For most people, Textra is our go-to recommendation for messaging apps, and it’s easy to see why. This is developer Delicious’s second crack at an SMS application, after originally developing ChompSMS in 2010 for Android 2.x. At its core, Textra is built on the same ideas as Chomp, providing a similar visual style to the current version of ChompSMS, an app that is still developed side by side with Textra today. Textra is a simple, clean messaging app that is as intuitive as Google’s own messaging platform, while giving power users everything they could want in customization options.


Remember Flickr? The venerable photo-sharing service is an Editors' Choice web service, and the Android app has a lot to recommend it, too. It's more about the art of photography than the meme- and selfie-packed Instagram. Offering a well-designed interface and excellent photo and video editing tools, Flickr is more valuable than ever. Plus, the app connects you to the vibrant community of photographers on the service. Best of all, it can automatically back up photos from your phone. Free users can upload up to 1,000 photos and a $50 per year subscription gets you unlimited online photo storage. New Droid Apps
With its slick, streamlined interface, Flipboard is one of the best apps for reading the news. With it, you browse the articles, videos, podcasts, and other media that matter most to you. The app's signature magazine-style interface lets you explore the day's headlines in a gorgeous environment. The Daily Edition feature gives you the most important news along with themed stories for each day of the week. Flipboard has been one of our top picks for years, and it's easy to see why. Droid Apps
invi is a good idea, with a lot of promise assuming future updates are still to happen. Unfortunately, with Google’s recently-announced Chat standard rolling out over the next year, it may also be out of date before the app can even get off the ground. There’s a lot to like about invi—overall, we found the experience of using the app positive, and some of the features promised on the app’s FAQ are exciting, including the ability to disable the “Awesome Bar,” RCS support (which would be great for the future of Android), and more customization options. Sadly, without an update in over six months, it’s unclear what the future of invi holds. It’s still a good SMS and MMS option, but its idea of a invi-to-invi future seems bleak at best.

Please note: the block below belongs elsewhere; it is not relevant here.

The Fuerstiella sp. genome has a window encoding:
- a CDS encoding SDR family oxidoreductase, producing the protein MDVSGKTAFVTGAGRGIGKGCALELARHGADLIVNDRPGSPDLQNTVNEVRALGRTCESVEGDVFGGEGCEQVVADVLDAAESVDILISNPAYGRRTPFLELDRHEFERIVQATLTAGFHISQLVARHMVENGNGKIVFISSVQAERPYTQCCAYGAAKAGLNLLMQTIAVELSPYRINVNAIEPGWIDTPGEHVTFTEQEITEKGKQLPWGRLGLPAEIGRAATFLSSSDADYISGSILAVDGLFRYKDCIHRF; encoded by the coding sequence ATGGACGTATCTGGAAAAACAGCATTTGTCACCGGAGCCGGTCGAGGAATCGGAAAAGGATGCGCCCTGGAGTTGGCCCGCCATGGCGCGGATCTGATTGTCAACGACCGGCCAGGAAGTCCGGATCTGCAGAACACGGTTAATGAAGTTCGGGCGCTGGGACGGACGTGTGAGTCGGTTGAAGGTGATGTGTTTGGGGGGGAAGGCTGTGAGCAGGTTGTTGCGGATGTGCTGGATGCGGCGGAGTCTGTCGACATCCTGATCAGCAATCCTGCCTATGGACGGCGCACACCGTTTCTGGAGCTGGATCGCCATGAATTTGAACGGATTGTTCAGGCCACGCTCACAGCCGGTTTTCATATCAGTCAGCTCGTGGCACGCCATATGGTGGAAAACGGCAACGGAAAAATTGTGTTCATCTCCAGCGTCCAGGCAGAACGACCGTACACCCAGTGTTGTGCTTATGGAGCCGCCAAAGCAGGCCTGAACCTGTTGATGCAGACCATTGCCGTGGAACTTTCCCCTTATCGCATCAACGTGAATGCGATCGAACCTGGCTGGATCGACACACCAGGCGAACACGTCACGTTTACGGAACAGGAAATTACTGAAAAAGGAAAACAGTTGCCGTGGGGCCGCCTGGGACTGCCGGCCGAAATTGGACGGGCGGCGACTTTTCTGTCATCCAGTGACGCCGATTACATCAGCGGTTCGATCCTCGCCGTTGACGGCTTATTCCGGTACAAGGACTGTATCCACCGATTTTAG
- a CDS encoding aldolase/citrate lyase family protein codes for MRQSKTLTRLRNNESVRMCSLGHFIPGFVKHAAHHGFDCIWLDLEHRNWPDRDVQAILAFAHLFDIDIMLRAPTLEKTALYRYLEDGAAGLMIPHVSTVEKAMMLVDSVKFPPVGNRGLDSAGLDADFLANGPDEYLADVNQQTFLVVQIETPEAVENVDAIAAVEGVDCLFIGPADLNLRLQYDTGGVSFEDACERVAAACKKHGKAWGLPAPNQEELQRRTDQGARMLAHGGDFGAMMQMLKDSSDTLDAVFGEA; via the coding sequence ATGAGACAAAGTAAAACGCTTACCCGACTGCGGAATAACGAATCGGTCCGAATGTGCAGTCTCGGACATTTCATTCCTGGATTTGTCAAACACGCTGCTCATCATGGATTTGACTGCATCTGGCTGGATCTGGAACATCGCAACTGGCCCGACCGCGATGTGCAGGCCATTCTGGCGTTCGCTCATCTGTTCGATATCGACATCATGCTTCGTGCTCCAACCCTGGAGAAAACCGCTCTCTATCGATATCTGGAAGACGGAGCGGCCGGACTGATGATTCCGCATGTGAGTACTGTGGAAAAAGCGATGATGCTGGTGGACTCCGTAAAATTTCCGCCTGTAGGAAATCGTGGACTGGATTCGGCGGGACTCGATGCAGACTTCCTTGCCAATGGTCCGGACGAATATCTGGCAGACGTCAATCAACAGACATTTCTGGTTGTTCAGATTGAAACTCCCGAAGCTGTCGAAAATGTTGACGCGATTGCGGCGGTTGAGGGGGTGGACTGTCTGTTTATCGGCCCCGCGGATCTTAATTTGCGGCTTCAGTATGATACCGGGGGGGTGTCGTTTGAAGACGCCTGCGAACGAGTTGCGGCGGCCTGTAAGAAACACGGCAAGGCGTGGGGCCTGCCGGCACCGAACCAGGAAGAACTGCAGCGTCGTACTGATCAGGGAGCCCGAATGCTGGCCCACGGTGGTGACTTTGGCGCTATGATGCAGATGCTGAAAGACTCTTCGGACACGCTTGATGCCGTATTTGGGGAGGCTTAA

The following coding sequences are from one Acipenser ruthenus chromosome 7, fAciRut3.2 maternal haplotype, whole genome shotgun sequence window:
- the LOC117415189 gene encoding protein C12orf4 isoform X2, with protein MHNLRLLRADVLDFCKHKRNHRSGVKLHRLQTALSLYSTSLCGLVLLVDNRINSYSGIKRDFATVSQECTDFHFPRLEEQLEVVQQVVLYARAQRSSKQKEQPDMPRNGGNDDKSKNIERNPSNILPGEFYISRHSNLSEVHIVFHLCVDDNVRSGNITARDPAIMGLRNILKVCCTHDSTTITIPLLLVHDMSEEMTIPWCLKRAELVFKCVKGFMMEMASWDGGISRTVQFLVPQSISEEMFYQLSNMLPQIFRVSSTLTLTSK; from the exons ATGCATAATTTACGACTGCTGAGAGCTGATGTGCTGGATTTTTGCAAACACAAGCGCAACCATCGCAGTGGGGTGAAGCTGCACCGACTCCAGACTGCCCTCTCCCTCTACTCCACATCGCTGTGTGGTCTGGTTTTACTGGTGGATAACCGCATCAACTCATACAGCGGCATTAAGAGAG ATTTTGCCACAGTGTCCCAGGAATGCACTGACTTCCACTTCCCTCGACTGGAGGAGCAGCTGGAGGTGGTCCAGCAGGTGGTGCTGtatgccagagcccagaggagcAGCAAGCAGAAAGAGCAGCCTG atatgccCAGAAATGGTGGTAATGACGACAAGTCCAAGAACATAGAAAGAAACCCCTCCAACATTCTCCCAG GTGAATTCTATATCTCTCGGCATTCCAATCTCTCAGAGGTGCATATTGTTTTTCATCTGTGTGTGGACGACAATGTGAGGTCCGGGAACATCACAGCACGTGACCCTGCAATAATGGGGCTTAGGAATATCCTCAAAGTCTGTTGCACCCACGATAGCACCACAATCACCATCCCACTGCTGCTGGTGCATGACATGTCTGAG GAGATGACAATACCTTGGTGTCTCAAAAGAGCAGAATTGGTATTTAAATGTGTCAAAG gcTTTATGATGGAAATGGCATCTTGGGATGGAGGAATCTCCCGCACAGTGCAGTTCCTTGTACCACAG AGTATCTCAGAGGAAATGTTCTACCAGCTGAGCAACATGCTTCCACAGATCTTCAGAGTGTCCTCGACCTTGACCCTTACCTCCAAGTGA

QKSMS impressed us a year ago with its customization engine and the options delivered by the app’s dev team, and revisiting the app a year later has made it clear: this is a fantastic application, one worthy of being praised right next to Textra in our top selections spot. QKSMS’s design is slick and easy to use, arguably representing one of the most modern appearances on this list outside of Android Messages. The app’s inbox interface looks like a cross between a basic SMS app and an instant messaging application like Facebook Messenger, but once you dive into the app’s conversation display, it looks similar to designs from Google, with bubbles that mesh together. We’re looking at version 3.0 of the app, which has made a lot of changes in terms of the app’s visual appearance, and frankly, we couldn’t be more impressed with the direction this app is going.

Mood has a couple features completely unique to itself, including “Party Mode.” The idea behind Party Mode is simple: once you’ve activated it, you’re unable to send messages with your phone unless you pass a test that requires some functional thinking. The idea behind this is to prevent you from sending messages that may be unwanted by the receiver when you’re inebriated after a long night. You can exclude specific contacts from this test in order to still text your friends or emergency contacts, but ideally, this will stop you from reaching out to your ex again and again. It’s an interesting idea, much like plenty of Mood’s features.
While the selection on Amazon Prime Now may not be as good as what you find on Amazon, the upshot is free delivery within two hours. If you’re in a real time crunch, some products and locations offer one-hour delivery available for a small fee. With Amazon’s recent acquisition of Whole Foods, Amazon Prime Now even offers a decent selection of groceries. Droid Apps

Overall, YAATA is a pretty great alternative to both the messaging app included by default on your device and the apps on this list, especially if the visual design of Textra or QKSMS doesn’t do it for you. There’s a wide variety of options available on the free tier of YAATA, and even the paid tier only runs a cool one-time payment of $3.00. Overall, YAATA wasn’t our pick of the bunch, but it is a solid messaging application on Android. Definitely don’t count this one out. Droid App